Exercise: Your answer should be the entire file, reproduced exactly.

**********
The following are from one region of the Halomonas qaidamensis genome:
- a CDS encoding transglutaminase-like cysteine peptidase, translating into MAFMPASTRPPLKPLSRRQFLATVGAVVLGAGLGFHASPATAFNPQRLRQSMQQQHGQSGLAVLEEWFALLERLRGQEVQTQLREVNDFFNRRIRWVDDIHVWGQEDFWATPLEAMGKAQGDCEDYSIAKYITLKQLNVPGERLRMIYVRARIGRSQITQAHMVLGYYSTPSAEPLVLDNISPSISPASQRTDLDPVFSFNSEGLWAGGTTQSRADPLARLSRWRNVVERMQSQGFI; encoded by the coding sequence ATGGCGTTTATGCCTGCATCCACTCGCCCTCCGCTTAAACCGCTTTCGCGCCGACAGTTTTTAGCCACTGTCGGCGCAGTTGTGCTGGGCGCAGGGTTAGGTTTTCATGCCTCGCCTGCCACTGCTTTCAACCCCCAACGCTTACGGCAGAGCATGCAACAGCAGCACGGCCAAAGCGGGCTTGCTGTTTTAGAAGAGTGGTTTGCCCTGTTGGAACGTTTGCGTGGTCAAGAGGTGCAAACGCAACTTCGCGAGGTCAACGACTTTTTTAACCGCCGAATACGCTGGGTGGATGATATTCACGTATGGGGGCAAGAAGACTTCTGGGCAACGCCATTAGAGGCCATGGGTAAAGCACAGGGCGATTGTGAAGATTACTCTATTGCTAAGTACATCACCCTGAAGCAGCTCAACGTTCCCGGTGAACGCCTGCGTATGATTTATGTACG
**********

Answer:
The following are from one region of the Halomonas qaidamensis genome:
- a CDS encoding transglutaminase-like cysteine peptidase, translating into MAFMPASTRPPLKPLSRRQFLATVGAVVLGAGLGFHASPATAFNPQRLRQSMQQQHGQSGLAVLEEWFALLERLRGQEVQTQLREVNDFFNRRIRWVDDIHVWGQEDFWATPLEAMGKAQGDCEDYSIAKYITLKQLNVPGERLRMIYVRARIGRSQITQAHMVLGYYSTPSAEPLVLDNISPSISPASQRTDLDPVFSFNSEGLWAGGTTQSRADPLARLSRWRNVVERMQSQGFI; encoded by the coding sequence ATGGCGTTTATGCCTGCATCCACTCGCCCTCCGCTTAAACCGCTTTCGCGCCGACAGTTTTTAGCCACTGTCGGCGCAGTTGTGCTGGGCGCAGGGTTAGGTTTTCATGCCTCGCCTGCCACTGCTTTCAACCCCCAACGCTTACGGCAGAGCATGCAACAGCAGCACGGCCAAAGCGGGCTTGCTGTTTTAGAAGAGTGGTTTGCCCTGTTGGAACGTTTGCGTGGTCAAGAGGTGCAAACGCAACTTCGCGAGGTCAACGACTTTTTTAACCGCCGAATACGCTGGGTGGATGATATTCACGTATGGGGGCAAGAAGACTTCTGGGCAACGCCATTAGAGGCCATGGGTAAAGCACAGGGCGATTGTGAAGATTACTCTATTGCTAAGTACATCACCCTGAAGCAGCTCAACGTTCCCGGTGAACGCCTGCGTATGATTTATGTACG